Preventing, handling and stopping conflicts and wars is more difficult. We know less about what it requires, and only tiny resources are allocated by governments. The UN – humanity’s leading conflict-management organisation – has been sidetracked, exhausted and denied the minimum funds for peacekeeping. The OSCE has a “conflict prevention centre” so small that it stands no chance to adequately meet the challenges ahead,” says TFF director Jan Oberg.

“In the fields of post-war reconstruction, reconciliation, peacebuilding where human beings and societies move from violence to sustainable peace and development, the global society is virtually without a clue. It lacks adequate research, organisation, professionals, funds, philosophy and strategy. Only a handful of small research centres work with these tremendously complex processes – such as the War-Torn Society Project in Geneva and UNESCO’s Peace Culture programme.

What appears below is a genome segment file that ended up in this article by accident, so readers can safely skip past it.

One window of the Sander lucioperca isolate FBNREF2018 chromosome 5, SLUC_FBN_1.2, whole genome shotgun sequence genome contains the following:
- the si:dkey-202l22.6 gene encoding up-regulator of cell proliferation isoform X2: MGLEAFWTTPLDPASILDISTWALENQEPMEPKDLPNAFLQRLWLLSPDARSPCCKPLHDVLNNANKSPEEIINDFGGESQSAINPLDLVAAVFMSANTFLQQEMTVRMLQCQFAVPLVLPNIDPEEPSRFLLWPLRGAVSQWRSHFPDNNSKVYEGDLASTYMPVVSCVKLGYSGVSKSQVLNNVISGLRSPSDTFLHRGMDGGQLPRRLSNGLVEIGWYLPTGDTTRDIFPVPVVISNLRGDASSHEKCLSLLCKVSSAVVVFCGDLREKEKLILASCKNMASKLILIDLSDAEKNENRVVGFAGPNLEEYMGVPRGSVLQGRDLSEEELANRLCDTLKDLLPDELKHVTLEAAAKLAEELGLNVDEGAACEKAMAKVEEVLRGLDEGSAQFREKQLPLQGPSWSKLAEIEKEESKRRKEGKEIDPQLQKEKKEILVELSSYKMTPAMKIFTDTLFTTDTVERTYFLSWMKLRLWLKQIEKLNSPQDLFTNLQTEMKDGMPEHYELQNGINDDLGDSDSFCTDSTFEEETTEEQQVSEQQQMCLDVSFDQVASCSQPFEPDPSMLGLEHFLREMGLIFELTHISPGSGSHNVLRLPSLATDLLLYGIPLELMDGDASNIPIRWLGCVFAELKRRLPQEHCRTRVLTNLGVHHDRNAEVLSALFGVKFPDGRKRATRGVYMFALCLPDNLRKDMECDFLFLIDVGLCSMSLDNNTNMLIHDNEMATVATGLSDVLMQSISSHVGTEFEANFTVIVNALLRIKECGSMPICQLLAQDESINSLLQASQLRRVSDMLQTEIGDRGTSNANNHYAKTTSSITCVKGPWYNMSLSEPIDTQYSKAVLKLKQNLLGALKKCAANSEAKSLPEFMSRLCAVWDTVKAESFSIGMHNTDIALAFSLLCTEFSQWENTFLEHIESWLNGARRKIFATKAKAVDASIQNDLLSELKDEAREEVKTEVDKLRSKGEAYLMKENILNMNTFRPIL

The global system is deplorably immature: it knows how to fight wars within hours but lacks about everything it takes to handle conflicts, to prevent violence, to settle conflicts and reconciliate. Top-level decisionmakers often lack knowledge about social, psychological and cultural dimensions of conflicts – vital for the noble UN norm of creating peace by peaceful means.” [Read more…]

Security and Identity in former Yugoslavia

By Håkan Wiberg
Presumably written 1995 or 96

Introduction

The concatenation of conflicts in former Yugoslavia are of a complexity that makes them difficult to fathom for the great majority of external observers, in particular mass media and politicians. This complexity derives from the high number of actors in various phases, as well as from the varying characters of actors and from the fact that different dimensions of security have played – and continue to play salient roles.